4. Repeal the medical device tax. This tax adds a 2.3% sales tax on medical device supplies. The costs of the tax are passed on to consumers and it should be repealed.
5. Provide technical changes and clear guidelines for states that want to innovate on the exchange or enter into regional compacts to improve coverage and create more options for consumers.
? Section 1332 of the ACA allows states to innovate and share in health savings while offering strong plans with all essential health benefits. Some states have begun to experiment in this regard, with great potential for success. However, some technical legislative changes and/or revised HHS guidance may improve attractiveness to additional states.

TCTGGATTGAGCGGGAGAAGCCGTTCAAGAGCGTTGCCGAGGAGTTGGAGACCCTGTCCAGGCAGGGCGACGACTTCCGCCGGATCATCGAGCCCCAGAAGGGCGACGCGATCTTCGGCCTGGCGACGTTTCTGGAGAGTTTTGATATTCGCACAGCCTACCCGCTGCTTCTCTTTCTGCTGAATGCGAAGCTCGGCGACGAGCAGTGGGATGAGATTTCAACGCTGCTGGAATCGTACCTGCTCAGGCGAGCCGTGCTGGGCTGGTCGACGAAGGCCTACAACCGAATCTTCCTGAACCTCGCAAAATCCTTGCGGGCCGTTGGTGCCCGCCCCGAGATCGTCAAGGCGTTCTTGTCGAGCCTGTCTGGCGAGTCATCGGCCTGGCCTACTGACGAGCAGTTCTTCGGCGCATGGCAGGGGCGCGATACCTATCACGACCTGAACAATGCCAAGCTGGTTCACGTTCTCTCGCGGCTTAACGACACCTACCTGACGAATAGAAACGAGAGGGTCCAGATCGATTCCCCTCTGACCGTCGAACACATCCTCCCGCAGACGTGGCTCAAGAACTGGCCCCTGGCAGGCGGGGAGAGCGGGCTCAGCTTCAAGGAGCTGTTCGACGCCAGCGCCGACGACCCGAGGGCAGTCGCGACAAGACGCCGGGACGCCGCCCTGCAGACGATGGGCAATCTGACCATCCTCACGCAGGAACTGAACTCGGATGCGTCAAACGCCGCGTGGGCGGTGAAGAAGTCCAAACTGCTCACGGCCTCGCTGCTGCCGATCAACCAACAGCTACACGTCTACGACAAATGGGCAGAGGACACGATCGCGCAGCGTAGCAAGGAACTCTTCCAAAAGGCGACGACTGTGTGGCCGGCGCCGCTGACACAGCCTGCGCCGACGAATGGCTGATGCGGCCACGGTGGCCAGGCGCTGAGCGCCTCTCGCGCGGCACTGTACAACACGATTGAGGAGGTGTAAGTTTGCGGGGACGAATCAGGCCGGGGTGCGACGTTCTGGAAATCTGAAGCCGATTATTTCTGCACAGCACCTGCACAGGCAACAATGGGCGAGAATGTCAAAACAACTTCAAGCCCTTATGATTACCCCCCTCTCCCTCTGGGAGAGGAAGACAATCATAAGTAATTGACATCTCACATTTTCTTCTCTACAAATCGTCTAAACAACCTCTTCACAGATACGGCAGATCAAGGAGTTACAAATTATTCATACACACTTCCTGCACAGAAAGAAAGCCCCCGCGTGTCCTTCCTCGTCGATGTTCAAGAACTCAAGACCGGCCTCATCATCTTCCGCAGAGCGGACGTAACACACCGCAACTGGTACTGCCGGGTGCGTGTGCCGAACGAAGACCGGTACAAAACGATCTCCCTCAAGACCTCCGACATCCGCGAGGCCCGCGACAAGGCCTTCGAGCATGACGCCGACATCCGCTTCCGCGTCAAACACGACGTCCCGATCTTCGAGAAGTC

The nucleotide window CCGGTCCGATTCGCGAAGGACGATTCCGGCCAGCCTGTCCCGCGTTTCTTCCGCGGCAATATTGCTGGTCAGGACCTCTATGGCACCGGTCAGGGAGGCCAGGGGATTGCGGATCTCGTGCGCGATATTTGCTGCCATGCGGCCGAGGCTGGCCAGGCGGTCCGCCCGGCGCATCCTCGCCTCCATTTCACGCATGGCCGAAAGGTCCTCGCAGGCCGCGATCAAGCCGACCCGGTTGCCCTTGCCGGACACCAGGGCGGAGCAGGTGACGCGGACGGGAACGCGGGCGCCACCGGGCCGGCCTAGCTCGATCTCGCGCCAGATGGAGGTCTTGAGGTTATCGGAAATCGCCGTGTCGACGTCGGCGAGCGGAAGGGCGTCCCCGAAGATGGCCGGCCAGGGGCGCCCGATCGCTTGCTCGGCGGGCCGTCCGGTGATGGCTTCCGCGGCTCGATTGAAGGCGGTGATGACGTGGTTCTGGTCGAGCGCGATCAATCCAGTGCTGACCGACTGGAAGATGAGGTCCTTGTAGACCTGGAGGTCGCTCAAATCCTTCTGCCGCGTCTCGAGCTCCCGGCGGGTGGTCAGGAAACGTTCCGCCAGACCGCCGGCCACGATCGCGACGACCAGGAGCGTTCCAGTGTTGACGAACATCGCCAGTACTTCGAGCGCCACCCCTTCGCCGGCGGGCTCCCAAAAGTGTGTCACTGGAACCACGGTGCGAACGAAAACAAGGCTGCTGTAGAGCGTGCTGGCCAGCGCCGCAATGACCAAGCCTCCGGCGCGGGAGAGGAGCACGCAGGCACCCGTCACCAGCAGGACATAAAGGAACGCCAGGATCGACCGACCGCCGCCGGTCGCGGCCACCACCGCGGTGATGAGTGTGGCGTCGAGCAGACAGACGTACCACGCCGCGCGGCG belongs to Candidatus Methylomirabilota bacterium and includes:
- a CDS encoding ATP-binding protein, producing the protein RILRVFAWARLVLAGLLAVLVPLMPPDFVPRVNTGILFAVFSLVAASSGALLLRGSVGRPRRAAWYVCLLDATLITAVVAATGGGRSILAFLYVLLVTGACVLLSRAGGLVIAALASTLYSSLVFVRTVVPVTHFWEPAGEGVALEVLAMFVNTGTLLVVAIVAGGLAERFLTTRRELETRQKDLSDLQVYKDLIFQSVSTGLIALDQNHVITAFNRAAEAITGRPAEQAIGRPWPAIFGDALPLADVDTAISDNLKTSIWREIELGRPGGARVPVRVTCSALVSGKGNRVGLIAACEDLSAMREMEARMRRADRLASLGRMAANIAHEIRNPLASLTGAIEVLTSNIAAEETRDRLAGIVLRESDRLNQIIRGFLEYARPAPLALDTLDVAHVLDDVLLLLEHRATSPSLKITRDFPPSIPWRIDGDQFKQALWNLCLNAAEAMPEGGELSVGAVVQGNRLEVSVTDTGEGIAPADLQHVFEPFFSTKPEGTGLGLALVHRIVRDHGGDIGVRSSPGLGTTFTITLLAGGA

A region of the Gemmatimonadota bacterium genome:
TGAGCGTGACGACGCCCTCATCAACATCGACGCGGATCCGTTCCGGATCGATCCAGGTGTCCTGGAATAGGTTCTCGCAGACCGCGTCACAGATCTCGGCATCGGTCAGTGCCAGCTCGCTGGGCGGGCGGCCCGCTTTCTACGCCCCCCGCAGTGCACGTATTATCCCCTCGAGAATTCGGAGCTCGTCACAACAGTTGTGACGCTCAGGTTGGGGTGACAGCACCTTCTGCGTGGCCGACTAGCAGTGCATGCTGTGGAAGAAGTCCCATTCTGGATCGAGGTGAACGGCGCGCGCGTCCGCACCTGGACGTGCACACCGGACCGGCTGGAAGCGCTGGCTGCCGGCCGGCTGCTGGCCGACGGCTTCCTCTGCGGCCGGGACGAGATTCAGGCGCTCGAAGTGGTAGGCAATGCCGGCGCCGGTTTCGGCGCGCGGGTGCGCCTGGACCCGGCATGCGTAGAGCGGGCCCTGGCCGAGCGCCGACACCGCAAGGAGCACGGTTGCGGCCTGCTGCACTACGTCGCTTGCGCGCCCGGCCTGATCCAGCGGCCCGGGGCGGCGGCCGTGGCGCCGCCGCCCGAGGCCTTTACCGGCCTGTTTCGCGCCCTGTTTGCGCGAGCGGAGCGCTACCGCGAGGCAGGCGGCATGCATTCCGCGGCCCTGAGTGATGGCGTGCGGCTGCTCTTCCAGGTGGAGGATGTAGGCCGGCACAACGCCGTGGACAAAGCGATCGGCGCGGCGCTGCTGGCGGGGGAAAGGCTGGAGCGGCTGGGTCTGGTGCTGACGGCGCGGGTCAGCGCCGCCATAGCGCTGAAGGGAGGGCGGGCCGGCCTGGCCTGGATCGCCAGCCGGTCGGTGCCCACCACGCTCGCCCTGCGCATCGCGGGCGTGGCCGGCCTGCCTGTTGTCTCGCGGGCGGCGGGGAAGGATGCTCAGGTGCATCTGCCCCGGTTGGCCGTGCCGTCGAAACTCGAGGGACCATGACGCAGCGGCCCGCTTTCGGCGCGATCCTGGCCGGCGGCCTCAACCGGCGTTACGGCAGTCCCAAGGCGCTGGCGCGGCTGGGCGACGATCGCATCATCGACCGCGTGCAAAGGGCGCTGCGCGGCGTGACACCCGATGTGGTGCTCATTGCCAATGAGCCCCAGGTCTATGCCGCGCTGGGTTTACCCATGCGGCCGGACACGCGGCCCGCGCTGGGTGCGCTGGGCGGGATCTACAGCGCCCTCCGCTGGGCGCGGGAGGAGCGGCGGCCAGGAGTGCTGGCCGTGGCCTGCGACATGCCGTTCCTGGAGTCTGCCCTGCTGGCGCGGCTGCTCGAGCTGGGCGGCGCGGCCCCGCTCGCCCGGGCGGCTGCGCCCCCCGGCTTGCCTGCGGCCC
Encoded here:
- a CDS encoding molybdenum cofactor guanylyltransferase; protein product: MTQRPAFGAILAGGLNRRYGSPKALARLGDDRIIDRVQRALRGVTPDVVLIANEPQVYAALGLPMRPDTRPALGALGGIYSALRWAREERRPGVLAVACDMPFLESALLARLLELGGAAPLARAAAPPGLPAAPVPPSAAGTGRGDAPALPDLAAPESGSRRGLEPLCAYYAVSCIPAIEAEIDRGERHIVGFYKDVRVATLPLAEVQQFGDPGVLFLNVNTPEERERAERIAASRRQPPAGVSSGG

? Similarly, Section 1333 of the ACA allows states to enter into Health Care Choice Compacts, which allow insurers to sell across state lines in participating states. However, HHS has not yet released regulations on Section 1333. HHS should issue clear guidelines and work with states to spur innovation and bring more choice and competition to the market while protecting consumers.
We must continue to explore additional ways to improve patient choice and responsibility, create positive incentives for providers to lower costs, and enhance state flexibility. During the August work period we will meet with constituents and stakeholders and will return to Congress ready to take action.
We believe that this proposal should be paid for. We stand ready to work to find agreeable offsets within federal health care spending.